According the American Society of Civil Engineers, California’s roads aren’t the worst in the country. That honor falls to Connecticut and Illinois, who tied for the worst with over 70% of their roadways being in poor condition. Unfortunately, we Californians aren’t very far behind. As of 2013 over 65% of the state’s roads were in poor condition and almost 7,000 of our bridges need to be repaired. Basically, California’s infrastructure is on life-support and rapidly declining.
As reported by NBC 7, lawmakers in Sacramento, including Gov. Jerry Brown, are very concerned. Assembly Speaker Toni Atkins stated last week that people in government, “Have the responsibility to make sure we do our jobs in the Legislature along with the Governor to respond to our constituencies — the cities, the counties, in every part of the state.” That means pushing through a budget that covers the nearly $6 billion a year needed to repair the state’s broken down streets, highways and tunnels. The planned budget will include a combination of fuel taxes, high-mileage consumers, as well as fees on electric vehicles.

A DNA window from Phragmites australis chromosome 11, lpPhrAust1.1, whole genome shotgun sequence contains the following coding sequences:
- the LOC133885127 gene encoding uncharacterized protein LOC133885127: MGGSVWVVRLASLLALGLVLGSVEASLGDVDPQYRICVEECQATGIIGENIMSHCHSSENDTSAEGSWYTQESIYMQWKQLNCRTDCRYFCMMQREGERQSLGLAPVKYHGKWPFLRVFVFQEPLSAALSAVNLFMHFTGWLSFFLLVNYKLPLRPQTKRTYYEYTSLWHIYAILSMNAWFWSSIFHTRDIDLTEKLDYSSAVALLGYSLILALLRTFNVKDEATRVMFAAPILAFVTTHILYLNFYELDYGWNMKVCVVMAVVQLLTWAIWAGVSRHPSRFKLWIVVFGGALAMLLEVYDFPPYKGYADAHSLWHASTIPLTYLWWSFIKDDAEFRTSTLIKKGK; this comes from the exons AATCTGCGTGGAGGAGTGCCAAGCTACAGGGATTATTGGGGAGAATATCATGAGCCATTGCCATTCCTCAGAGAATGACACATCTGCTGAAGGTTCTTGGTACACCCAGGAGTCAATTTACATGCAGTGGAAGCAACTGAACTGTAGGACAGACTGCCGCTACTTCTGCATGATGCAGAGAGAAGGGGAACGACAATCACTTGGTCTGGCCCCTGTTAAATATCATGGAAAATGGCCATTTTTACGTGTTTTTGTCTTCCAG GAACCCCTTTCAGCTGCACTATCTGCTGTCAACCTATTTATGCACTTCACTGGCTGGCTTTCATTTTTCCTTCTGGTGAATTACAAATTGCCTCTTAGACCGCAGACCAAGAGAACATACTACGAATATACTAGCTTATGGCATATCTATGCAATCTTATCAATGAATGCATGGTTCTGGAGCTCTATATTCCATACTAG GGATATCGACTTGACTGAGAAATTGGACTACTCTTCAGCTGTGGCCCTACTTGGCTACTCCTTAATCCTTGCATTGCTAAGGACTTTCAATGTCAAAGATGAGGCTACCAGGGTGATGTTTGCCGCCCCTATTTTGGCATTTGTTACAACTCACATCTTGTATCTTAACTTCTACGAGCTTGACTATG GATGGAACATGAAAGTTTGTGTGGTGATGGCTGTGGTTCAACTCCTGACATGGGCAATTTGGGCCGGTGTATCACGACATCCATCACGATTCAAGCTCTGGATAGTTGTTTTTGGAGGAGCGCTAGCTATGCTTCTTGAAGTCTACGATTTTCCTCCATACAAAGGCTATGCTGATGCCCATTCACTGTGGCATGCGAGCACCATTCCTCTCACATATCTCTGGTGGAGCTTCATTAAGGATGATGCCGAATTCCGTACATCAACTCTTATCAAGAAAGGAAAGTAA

With thousands of miles of highway spanning almost half the west coast, California has its work cut out. Many Californians believe the job is just too big and raising that much money is impossible. However, with an increase in the number of accidents related to shoddy roadwork and crumbling bridges, there appears to be no avoiding it.
If you have been involved in an accident, that was the result of poor road maintenance, contact the attorneys at Kahn Roven, LLP for a free case consultation.